Renewable energy and negative externalities: the effect of wind turbines on house prices
By Martijn Dröes* and Hans Koster
[click here for a Dutch version of this blog]
Households are in general not in favour of having wind turbines in the vicinity of their property: wind turbines may cast shadows, and imply noise and visual pollution. However, in the Netherlands the goal set by the Renewable Energy Directive is to increase the share of renewable energy to 14 percent, which implies the construction of 1,300 onshore wind turbines in the next years. House owners in particular are very concerned that these wind turbines may imply huge losses in their property values. It has been argued that these negative effects can as high as € 50.000 thousand per house. There is, however, little empirical evidence that supports the claim that negative effects of wind turbines exist and are substantial.
In a recent study, it appears that after the construction of a wind turbine, housing values are indeed decreasing within a two kilometer radius of the wind turbine. Anticipation effects are important: already two to three years before the wind turbine becomes operational negative values on housing values are detected. Larger wind turbines imply an additional negative effect on house prices: the effect may then become twice as large. In the study, data on more than two million housing transactions between 1985 and 2011 are used. The data are obtained from the NVM (a Dutch realtor organisation). For almost 80,000 properties, a wind turbine has been constructed within a two kilometer radius. Due to construction of a wind turbine in the vicinity, housing values decrease with on average 1.4% to 2.3%, if we compare the affected properties with comparable properties that did not experience the placement of a wind turbine. It is, however, striking that only the first wind turbine seems to have a price effect: a second or third wind turbine does not seem to imply additional decreases in house prices.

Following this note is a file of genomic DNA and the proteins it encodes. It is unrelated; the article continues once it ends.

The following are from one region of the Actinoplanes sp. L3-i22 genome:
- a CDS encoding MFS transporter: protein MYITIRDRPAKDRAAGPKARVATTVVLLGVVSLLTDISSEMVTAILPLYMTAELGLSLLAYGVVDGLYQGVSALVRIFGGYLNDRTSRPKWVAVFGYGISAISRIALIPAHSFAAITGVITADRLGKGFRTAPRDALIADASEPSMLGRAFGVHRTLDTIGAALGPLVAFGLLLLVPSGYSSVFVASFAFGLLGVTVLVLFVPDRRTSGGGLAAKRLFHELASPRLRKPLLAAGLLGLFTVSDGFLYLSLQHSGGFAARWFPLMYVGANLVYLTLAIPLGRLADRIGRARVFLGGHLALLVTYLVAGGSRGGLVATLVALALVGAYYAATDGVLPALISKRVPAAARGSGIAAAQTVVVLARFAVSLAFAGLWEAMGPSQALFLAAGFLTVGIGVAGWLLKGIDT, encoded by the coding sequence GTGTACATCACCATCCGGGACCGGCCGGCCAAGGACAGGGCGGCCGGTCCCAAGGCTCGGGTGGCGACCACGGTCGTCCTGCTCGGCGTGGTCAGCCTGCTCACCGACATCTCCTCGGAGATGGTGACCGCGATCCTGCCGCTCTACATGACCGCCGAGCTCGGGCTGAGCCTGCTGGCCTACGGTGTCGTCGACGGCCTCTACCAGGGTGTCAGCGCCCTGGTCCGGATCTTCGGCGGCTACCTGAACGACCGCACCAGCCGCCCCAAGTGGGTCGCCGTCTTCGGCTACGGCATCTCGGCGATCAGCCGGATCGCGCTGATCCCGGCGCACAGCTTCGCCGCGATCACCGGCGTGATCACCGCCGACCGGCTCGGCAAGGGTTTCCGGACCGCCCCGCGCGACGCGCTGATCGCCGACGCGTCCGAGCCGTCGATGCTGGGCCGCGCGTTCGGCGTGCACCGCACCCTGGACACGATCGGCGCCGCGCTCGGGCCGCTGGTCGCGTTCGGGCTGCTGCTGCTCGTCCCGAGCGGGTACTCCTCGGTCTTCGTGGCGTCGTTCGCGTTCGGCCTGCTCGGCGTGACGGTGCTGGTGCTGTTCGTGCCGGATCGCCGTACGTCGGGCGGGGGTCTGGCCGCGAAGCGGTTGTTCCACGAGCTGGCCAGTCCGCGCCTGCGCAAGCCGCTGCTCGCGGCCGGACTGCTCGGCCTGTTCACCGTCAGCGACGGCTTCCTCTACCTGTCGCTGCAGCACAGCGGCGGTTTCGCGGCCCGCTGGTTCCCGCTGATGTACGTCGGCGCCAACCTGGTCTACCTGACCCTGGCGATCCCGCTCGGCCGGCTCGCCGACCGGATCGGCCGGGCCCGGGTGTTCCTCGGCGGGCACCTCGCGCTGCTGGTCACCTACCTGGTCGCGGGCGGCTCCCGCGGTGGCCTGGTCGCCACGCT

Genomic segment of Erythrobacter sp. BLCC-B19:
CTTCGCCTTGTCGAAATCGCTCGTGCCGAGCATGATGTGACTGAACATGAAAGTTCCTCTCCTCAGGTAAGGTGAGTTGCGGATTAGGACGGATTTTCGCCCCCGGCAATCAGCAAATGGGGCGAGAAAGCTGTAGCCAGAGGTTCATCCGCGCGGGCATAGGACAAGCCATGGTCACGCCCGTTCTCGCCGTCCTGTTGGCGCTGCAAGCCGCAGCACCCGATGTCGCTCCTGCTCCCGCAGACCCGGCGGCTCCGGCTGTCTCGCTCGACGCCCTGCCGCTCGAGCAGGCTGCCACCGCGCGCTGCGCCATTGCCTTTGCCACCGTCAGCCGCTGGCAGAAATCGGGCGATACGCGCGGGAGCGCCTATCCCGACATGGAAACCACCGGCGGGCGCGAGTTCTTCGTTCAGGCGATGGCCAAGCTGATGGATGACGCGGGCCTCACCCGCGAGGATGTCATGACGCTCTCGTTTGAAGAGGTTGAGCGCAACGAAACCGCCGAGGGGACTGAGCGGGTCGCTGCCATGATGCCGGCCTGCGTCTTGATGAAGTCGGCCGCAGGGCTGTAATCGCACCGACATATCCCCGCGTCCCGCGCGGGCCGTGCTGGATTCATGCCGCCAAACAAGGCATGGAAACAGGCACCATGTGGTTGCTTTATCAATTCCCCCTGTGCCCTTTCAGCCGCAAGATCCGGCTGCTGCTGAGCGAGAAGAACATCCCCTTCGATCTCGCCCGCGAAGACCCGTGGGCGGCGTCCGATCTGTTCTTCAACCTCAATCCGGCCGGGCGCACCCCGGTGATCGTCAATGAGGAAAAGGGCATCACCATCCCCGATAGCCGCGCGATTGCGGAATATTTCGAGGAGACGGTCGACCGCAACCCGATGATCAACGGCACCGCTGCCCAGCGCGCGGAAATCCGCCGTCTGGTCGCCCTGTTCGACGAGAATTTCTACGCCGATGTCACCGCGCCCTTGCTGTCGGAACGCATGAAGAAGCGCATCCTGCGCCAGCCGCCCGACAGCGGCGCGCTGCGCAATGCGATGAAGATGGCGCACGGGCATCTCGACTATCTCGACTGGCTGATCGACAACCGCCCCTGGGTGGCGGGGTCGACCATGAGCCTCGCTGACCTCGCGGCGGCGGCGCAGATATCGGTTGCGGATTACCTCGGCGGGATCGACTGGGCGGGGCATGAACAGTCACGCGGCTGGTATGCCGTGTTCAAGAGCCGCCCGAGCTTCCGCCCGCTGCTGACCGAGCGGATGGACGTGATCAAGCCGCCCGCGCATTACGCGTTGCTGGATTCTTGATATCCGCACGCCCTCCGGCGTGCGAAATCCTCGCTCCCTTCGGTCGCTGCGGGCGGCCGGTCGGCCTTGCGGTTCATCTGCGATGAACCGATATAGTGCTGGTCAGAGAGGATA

The total estimated loss in housing values is at least € 403 million, but may increase to € 1.2 billion if we take the upper-bound effect and also take the effect on rental properties into account. It appears that the external CO2 benefits by wind turbines are in a similar order of magnitude as the loss in housing values. The loss per property is between € 3,500 and € 5,600. The external costs in terms of the decrease in housing values are at least 10 percent of the construction costs of wind turbines. Policy makers, municipalities, but also owners of wind turbines (which are usually large energy companies) should take into account that wind turbines imply additional (social) costs if they are constructed near residential properties.
* Martijn Dröes is an assistant professor at the Department of Finance, Faculty of Economics and Business, at the University of Amsterdam. He is also fellow of the Amsterdam School of Real Estate and associated with the Department of Spatial Economics, VU University Amsterdam.